Leibniz Graduate School on Ageing and Age-Related Diseases (LGSA)

The LGSA is a joint activity of the Leibniz Institute for Age Research (FLI) and the Friedrich Schiller University (FSU) in Jena. The program started in fall 2006. The LGSA provides ambitious training and research opportunities for graduates who wish to obtain a PhD in the fields of Molecular Biology, Molecular Genetics, Cell Biology, Developmental Biology, Neurobiology, Structural Biology, Biophysics or Systems Biology.

Training and research within the PhD program is interdisciplinary with the endeavor to understand the multifaceted mechanisms that cause the development of age-related diseases and those that cause senescence and aging.

We provide excellent research conditions where several scientists such as biologists, biochemists, chemists, computer scientists, mathematicians, physicians, physicists and veterinaries work together. Lectures by resident and guest scientists, practical courses and training in presentation skills will accompany the program. The courses of the LGSA are held in English. Eligible are students that have obtained, or that will obtain within half a year, an academic degree comparable to the master degree or diploma in life sciences, chemistry, physics or other related fields.

All Graduate Programs and PhD-students at the FLI will be integrated into the LGSA, following the same procedures and rules . The doctoral degree is supplemented with a Graduate School certificate.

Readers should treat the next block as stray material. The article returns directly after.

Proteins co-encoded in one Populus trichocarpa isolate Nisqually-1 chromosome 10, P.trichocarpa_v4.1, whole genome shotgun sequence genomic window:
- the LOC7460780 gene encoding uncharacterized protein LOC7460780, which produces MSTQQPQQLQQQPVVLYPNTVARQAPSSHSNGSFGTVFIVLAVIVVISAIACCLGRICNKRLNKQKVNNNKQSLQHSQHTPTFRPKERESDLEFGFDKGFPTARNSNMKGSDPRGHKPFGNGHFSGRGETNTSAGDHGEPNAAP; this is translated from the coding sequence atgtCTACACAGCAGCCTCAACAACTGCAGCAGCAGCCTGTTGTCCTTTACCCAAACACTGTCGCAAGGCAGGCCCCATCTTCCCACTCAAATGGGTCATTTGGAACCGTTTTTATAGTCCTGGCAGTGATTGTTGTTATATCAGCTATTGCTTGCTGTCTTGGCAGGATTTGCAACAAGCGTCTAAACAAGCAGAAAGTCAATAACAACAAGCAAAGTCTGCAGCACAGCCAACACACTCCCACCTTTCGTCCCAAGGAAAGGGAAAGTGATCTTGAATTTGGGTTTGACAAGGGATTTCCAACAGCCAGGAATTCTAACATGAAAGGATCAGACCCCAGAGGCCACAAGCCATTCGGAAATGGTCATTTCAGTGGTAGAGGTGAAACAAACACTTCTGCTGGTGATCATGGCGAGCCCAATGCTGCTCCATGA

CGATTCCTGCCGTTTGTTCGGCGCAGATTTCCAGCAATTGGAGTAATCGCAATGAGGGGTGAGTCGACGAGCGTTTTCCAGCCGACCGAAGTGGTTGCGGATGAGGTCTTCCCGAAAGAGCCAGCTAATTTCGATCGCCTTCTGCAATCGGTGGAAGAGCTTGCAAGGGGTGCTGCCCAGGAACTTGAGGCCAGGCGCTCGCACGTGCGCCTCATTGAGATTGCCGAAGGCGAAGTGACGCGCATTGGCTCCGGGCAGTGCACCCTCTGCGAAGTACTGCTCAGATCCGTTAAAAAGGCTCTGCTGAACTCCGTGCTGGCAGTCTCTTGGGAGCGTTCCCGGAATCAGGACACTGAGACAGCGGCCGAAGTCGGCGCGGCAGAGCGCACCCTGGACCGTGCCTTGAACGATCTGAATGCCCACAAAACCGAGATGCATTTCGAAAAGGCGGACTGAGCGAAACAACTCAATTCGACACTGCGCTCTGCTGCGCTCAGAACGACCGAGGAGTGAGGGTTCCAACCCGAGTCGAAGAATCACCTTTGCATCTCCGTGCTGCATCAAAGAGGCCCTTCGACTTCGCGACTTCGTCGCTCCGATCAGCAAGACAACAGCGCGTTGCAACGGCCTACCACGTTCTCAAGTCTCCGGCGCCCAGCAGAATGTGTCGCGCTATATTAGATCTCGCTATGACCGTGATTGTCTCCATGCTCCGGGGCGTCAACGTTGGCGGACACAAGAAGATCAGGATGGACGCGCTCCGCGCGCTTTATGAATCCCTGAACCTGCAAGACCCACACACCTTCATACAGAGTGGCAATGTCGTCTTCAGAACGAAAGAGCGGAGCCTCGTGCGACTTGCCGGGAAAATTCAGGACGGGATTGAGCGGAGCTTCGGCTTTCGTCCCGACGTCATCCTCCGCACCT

Ageing is a complex stochastic process based on genetic contributions as well as environmental influences. The process is still ill-understood. The Leibniz Graduate School on Ageing and Age Related Diseases (LGSA) in Jena will strengthen research on the mechanisms of decisive processes, in particular pathological processes which lead to consequences for health and healthy ageing.

The research topics will focus on two sections. The cellular and organismic senescence covers genome stability, identification of genes involved in ageing,  gene regulation and stem cell ageing. In the other section the mechanisms leading to specific age-associated diseases such as Alzheimer's disease, kidney failure, immunosenescence and cancer are under investigation.

The experimental methodology ranges from genomic approaches, protein biochemistry, structure analysis and cell culture to animal models of disease.